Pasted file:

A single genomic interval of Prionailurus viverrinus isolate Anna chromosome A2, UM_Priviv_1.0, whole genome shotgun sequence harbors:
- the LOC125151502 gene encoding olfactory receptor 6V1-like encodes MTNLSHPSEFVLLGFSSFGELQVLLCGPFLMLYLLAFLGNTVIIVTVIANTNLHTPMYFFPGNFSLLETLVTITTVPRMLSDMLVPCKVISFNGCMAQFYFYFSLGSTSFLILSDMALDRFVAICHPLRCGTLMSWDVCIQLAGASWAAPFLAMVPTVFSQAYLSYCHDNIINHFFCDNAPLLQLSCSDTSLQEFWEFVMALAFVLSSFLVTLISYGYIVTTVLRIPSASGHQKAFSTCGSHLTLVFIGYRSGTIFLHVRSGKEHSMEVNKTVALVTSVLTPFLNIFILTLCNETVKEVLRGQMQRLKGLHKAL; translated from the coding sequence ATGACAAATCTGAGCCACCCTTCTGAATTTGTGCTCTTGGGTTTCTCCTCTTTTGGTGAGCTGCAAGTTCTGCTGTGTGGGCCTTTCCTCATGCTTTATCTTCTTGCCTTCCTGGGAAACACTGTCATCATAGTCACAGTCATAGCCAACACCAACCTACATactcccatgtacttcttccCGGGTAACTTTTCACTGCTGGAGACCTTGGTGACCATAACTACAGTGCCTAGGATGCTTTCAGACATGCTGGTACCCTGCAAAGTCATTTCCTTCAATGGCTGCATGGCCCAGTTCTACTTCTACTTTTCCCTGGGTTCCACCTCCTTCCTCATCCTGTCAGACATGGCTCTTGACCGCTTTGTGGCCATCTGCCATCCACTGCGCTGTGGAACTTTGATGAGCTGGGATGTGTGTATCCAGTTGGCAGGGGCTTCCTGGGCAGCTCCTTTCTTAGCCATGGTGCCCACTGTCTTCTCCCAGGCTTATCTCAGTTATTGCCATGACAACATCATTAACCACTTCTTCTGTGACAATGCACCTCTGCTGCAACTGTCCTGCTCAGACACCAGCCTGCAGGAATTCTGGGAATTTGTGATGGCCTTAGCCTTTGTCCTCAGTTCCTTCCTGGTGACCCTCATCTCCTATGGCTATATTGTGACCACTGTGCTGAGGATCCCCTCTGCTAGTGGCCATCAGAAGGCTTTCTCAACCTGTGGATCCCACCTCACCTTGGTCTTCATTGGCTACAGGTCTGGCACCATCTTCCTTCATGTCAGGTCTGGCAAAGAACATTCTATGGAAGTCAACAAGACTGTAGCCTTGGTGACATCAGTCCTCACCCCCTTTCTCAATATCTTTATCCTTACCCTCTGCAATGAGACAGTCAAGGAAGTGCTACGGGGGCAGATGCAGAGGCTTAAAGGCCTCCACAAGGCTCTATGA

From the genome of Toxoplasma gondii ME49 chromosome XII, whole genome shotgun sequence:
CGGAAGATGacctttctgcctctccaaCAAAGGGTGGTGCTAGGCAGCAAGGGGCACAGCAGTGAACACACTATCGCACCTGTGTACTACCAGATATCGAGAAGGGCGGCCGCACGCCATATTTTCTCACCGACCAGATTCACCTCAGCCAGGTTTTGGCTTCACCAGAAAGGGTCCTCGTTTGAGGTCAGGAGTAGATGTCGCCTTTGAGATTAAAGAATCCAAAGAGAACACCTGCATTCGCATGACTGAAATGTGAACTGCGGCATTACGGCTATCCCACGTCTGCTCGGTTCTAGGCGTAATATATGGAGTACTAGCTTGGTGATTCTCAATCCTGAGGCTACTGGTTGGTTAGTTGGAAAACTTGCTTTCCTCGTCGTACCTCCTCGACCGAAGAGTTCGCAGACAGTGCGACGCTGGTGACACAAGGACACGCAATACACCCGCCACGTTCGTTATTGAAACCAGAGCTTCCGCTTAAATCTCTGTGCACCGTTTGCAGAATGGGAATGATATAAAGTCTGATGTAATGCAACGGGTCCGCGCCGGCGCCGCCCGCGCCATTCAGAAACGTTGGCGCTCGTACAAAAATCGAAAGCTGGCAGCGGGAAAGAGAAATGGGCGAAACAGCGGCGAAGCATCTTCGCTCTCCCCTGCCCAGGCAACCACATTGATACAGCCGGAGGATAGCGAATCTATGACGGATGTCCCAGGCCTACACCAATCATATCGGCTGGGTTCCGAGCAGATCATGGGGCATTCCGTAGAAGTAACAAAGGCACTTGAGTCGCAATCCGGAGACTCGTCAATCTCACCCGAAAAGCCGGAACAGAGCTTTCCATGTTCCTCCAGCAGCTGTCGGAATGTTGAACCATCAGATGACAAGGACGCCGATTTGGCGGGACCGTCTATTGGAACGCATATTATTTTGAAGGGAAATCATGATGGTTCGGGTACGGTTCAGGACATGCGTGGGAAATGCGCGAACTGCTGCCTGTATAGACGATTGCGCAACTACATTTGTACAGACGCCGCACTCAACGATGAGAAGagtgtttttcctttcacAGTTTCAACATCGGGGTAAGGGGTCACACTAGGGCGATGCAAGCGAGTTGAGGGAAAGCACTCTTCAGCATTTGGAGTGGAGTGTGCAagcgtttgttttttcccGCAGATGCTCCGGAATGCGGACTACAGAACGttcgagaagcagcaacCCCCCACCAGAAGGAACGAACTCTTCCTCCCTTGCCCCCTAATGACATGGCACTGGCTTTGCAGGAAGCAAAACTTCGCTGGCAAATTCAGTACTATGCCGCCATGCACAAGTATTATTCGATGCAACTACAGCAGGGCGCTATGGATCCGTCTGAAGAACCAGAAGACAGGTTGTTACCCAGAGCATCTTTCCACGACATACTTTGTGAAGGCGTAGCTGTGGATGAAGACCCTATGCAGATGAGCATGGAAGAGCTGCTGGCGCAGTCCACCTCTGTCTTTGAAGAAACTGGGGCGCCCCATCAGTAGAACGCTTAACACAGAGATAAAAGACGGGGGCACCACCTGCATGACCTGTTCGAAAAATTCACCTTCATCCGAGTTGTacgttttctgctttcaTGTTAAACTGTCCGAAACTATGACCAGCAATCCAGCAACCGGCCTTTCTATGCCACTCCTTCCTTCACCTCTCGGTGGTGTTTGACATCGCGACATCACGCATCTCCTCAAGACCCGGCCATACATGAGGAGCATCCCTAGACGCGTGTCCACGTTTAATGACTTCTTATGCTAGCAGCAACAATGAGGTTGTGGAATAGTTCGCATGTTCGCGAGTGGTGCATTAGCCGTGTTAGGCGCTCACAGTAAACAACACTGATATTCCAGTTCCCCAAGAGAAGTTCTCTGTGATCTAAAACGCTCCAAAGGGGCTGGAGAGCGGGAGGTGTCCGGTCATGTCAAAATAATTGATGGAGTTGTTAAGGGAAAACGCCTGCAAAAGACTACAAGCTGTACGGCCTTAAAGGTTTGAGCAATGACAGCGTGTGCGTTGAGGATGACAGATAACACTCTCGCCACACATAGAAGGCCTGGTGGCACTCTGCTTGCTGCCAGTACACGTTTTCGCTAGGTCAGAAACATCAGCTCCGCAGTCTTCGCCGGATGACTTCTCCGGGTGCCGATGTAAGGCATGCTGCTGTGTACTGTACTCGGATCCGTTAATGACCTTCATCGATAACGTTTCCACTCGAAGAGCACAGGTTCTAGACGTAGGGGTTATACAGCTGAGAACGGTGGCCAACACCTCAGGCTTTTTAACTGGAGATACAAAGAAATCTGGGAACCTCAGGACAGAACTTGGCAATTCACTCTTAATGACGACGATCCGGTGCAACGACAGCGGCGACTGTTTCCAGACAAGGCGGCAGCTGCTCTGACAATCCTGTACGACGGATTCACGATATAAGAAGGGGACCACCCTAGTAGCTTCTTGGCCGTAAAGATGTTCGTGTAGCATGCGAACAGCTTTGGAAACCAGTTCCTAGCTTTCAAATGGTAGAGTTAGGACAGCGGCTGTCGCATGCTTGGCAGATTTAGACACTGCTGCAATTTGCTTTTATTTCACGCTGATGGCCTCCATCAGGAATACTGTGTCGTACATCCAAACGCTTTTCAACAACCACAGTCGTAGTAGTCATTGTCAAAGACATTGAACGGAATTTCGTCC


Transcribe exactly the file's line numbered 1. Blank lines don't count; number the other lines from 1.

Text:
A single genomic interval of Prionailurus viverrinus isolate Anna chromosome A2, UM_Priviv_1.0, whole genome shotgun sequence harbors: